The right-wing response to Khashoggi is a disturbing example of what slavish fealty to Trump produces: lies about a political dissident to attempt to justify his torture and murder. Because Trump, apparently, is indeed all that matters. And so the whisper campaign is designed to render irrelevant both Trump’s indirect role in Khashoggi’s murder and the White House’s inadequate response to it. That response—peppered with contradictions, lies, faux-credulousness, and incoherence—is a debacle crying out for Congressional investigation and oversight; the whisper campaign is designed to prevent that. Who cares what happens to a “terrorist”? Truth is irrelevant. Human rights are irrelevant. The effect on journalists and political dissidents is irrelevant. The emboldening of dictators, the U.S.’s joining spiritual forces with the world’s worst tyrants in wholesale abandonment of American values — irrelevant. All principles are sacrificed to protect Trump, whose power has become the GOP’s single “principle.”

The actions of Trumpists who hold sway through their positions in government, media, and business illustrate the underlying problem cleaving our country: a disconcerting percentage of this nation is pro-authoritarian, as long as those authoritarian impulses are deployed in their personal favor and against “the other.”  In rejecting the basic principles of equality and process that are the backbone of our society, Trump has exploited a mindset that already existed but which our norms and systems have largely previously constrained (in part because such a person has not before occupied the presidency). What have we learned since November 2016?  That millions of Americans think they don’t actually like democracy very much.

We see this in Trump supporters’ indifference to Russian interference in the U.S. election  because it helped him win. We see it in the fevered Trump rallies where his supporters froth at the idea of imprisoning Trump’s critics, especially women, and injuring journalists. We see it in a rising tide of racist statements across the country by emboldened bigots running for office. We see it in the polls indicating that Republicans think Trump should be allowed to shut down news outlets that criticize him. We see it in Jim Crow–esque Republican voter-ID laws designed to prevent Democrats, especially minorities, from voting.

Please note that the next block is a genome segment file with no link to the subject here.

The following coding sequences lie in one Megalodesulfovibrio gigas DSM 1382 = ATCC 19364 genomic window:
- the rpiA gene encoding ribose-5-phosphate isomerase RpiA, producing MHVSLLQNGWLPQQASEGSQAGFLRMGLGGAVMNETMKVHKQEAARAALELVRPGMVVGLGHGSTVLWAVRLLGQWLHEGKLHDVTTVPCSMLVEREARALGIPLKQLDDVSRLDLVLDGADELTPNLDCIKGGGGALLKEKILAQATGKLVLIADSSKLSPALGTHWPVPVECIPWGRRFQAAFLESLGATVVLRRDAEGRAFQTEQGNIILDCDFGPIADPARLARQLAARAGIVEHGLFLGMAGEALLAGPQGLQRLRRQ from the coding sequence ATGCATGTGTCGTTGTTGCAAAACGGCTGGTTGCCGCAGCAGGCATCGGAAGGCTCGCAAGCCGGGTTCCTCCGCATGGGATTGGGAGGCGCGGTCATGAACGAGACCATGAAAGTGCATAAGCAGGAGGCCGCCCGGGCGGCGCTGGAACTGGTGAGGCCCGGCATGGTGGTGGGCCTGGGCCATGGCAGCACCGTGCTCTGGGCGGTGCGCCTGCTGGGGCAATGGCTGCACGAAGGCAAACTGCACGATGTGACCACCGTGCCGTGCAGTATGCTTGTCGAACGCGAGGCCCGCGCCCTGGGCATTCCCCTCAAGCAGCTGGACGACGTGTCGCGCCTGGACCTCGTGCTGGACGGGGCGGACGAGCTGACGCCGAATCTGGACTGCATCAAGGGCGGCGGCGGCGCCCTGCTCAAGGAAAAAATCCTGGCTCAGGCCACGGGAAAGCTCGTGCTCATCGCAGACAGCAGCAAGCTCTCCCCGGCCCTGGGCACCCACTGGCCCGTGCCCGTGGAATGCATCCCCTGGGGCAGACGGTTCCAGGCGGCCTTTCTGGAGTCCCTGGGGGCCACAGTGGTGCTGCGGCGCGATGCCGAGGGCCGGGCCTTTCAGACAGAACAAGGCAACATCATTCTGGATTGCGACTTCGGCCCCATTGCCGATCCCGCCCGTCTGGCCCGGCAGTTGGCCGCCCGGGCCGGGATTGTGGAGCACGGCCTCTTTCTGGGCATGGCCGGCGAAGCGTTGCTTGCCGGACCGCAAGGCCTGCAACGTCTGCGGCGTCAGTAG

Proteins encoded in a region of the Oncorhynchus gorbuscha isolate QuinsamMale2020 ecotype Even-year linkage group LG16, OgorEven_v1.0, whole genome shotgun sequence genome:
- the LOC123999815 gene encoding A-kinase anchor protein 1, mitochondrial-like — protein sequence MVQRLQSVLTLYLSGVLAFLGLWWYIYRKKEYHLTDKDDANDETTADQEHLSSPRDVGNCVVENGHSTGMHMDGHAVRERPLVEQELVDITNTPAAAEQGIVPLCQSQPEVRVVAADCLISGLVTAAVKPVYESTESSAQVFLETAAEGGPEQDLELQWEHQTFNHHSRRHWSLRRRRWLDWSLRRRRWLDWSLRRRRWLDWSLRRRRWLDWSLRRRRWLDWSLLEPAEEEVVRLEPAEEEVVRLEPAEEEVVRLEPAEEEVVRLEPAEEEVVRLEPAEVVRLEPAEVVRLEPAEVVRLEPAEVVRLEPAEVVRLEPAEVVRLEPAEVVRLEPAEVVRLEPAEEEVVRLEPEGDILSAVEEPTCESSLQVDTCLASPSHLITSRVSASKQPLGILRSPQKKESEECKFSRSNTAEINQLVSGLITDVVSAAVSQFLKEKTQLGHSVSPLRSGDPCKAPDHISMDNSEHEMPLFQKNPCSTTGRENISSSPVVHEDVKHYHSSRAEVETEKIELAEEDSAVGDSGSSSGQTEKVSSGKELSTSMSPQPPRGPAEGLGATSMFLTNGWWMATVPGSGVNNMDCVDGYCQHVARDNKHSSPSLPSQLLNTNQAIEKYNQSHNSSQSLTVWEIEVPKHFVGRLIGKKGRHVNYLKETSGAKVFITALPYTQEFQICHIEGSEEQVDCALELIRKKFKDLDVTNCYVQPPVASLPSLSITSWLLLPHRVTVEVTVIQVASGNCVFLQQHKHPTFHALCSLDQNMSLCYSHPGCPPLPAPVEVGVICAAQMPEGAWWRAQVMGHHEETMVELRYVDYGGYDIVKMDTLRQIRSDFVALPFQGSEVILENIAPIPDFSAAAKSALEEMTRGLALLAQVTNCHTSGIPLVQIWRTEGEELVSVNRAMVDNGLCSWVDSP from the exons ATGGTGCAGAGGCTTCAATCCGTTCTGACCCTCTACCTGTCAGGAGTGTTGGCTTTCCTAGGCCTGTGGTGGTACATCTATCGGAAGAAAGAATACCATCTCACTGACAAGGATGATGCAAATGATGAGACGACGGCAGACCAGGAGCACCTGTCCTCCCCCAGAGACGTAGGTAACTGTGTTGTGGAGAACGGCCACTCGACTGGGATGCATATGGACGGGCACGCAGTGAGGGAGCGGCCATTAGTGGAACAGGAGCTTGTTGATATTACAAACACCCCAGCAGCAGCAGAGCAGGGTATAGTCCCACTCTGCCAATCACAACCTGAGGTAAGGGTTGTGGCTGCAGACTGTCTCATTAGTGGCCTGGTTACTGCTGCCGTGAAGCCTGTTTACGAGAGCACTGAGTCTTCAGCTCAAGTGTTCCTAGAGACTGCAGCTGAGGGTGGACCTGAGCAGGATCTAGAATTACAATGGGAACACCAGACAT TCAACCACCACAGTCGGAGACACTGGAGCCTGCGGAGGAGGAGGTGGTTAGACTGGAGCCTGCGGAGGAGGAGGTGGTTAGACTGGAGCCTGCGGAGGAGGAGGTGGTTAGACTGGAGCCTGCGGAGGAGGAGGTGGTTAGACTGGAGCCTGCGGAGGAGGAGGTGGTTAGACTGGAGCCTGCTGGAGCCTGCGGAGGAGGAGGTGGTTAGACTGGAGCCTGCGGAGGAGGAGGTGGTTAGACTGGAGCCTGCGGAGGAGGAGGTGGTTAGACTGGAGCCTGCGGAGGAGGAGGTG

We also see it in Trump’s symbiotic relationship with his base: his supporters feed on his debased, and dehumanizing language, and he feeds on their support. That language is in turn picked up in lockstep talking points repeated in conservative media outlets across the country, as well as in the liberal ones reporting on them, so that Trump’s lies and linguistic tics have overtaken all discourse and reshaped the entirety of our lexicon, and thereby contributed to the erosion of norms and decency, and the normalization of that erosion. His abuse of language and his use of language to abuse, work interchangeably to undermine truth, democratic principle, and common decency. (“Fake news!”) And the GOP increasingly both defends and adopts these same tactics.

Trump’s reaction to Khashoggi’s murder is also a striking example of him twisting a fundamental precept of our society — innocent until proven guilty in the context of a criminal trial — to justify and/or ignore shocking accusations outside of a court of law and that require a response other than a U.S. trial. By cynically invoking U.S. criminal due process language in defense of Saudi prince Mohammad bin Salman (MBS), who almost certainly ordered or at least authorized Khashoggi’s murder, Trump adopted the absurd premise that the U.S. should not believe, much less act upon, the transparent reality and evidence of Khashoggi’s brutal murder — when we all know that our dealings with foreign governments are not and cannot be based on the legal standard afforded to defendants in U.S. criminal trials. In so doing, Trump expanded upon the tacit license to kill journalists and dissidents that his words and conduct have given to dictators and vigilantes since he took office. (His praise of Greg Gianforte for assaulting a reporter, even after Khashoggi’s murder, though disguised as a joke, was an endorsement; bumper stickers in even liberal enclaves urging people to “fight for the truth/punch a journalist” likewise barely hide their malice behind “humor.”) And in cynically suggesting that MBS has been denied due process, Trump erased and greenlighted the murder of a writer and dissident—further cementing his contempt for the press, democracy, and the rule of law.